U.S. Sen. Cory Gardner, R-Colo., and U.S. Rep. Scott Tipton, R-Colo., introduced a piece of legislation that would stop sage grouse from being listed as endangered species for 10 years and would mandate states to develop and manage their own conservation efforts regarding the species.
Five members of Congress introduced the legislation as an effort to combat the “one-size-fits all approach” to the listing process.
“Biologists and other experts have stated time and again that the most effective species preservation efforts are locally-tailored and take into consideration the unique ecology and topography of the region in which the habitat occurs,” Tipton said in a statement. “State and local species preservation efforts already underway should be given the chance to continue to work to increase the grouse population without interference from Washington.”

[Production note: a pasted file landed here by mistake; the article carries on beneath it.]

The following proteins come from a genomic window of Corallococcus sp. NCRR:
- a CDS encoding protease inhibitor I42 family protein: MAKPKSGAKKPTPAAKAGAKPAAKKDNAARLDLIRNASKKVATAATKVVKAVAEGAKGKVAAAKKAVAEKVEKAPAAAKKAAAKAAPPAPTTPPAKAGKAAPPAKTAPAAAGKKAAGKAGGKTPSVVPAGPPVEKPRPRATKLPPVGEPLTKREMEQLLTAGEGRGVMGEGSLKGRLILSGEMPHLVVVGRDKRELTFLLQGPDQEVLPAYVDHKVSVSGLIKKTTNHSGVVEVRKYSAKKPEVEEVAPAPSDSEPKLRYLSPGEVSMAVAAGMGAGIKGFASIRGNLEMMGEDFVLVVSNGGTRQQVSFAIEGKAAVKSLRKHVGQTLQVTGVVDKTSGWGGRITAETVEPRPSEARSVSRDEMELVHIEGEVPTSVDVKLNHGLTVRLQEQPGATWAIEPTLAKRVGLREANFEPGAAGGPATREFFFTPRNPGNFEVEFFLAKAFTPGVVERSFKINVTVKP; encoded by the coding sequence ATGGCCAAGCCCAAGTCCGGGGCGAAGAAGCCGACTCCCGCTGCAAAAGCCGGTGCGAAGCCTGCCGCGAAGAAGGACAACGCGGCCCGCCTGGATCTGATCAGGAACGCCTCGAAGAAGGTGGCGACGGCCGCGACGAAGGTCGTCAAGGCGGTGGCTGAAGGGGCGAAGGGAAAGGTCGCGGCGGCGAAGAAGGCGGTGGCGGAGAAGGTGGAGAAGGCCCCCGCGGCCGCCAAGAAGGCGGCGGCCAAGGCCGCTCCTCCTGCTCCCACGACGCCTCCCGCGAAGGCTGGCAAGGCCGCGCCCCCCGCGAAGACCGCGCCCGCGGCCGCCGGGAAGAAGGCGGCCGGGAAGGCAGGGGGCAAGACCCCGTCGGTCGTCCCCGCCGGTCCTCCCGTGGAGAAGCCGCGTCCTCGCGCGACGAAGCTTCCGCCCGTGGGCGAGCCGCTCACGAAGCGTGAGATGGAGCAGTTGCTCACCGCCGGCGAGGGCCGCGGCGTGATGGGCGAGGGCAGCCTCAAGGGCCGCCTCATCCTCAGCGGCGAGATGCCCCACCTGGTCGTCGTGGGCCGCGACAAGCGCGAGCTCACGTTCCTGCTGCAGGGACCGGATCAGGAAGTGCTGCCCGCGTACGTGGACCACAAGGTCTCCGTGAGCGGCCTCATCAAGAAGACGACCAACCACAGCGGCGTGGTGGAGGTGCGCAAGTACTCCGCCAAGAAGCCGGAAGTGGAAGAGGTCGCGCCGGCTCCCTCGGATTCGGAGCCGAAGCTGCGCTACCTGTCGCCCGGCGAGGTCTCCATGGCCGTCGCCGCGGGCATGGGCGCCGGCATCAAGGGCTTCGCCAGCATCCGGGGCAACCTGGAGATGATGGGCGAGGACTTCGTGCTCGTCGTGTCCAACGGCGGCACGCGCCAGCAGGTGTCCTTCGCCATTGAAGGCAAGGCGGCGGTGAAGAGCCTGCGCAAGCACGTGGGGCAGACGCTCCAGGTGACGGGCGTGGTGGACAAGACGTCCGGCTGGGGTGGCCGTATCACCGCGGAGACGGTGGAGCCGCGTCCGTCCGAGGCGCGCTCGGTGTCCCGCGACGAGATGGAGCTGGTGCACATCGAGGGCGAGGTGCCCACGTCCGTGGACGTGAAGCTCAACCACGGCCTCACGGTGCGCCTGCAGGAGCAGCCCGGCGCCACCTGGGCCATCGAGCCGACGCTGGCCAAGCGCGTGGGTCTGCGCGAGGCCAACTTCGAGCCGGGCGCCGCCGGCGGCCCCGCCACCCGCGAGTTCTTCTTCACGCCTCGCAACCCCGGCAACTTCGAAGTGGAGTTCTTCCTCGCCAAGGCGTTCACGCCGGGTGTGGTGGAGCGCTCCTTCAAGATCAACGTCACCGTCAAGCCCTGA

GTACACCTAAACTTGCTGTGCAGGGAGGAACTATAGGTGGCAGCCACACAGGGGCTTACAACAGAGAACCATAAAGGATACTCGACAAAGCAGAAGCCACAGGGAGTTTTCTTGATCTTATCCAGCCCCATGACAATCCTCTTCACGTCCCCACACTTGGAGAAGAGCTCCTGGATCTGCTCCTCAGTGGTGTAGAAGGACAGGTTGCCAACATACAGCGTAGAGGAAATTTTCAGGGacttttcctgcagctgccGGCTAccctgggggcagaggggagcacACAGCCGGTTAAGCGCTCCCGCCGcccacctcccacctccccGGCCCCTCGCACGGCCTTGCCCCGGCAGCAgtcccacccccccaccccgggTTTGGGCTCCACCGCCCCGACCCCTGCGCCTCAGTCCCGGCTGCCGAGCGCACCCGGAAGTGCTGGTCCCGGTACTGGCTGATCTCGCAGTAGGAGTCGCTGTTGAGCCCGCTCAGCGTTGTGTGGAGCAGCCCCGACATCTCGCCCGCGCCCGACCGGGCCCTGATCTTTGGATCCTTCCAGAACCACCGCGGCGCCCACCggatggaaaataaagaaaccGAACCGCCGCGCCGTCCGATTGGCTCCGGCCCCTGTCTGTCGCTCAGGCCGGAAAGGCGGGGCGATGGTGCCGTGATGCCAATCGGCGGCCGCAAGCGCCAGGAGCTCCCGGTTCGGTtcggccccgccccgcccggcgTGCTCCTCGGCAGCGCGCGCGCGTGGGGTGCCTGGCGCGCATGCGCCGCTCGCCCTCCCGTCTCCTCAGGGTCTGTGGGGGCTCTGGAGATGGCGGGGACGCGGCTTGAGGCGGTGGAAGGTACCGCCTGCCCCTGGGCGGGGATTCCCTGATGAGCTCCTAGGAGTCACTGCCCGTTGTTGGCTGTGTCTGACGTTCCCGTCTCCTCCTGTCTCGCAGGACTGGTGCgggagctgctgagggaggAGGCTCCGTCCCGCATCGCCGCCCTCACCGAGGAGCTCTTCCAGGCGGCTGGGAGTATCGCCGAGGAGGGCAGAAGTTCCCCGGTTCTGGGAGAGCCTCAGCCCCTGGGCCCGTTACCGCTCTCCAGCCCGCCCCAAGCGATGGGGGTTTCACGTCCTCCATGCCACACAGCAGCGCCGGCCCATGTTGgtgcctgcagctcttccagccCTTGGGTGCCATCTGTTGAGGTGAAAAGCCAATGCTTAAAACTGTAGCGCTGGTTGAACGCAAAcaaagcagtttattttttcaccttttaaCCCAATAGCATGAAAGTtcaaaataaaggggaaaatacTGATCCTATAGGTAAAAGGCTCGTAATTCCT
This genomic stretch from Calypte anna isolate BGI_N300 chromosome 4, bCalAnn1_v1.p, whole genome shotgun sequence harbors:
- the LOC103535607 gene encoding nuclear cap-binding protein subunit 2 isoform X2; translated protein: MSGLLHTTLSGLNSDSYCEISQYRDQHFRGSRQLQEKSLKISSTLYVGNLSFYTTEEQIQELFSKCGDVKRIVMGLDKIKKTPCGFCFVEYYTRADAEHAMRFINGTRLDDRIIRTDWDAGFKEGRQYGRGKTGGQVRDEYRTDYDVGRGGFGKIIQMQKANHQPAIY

Gardner agreed with Tipton.
“A one-size-fits-all approach is not the way to best protect the Sage grouse. States have proven that they are more than capable of working in tandem with the federal government to preserve wildlife,” he said.
The Bureau of Land Management is set to announce a recommendation to the U.S. Fish and Wildlife in September regarding whether sage grouse should be listed as threatened or endangered species.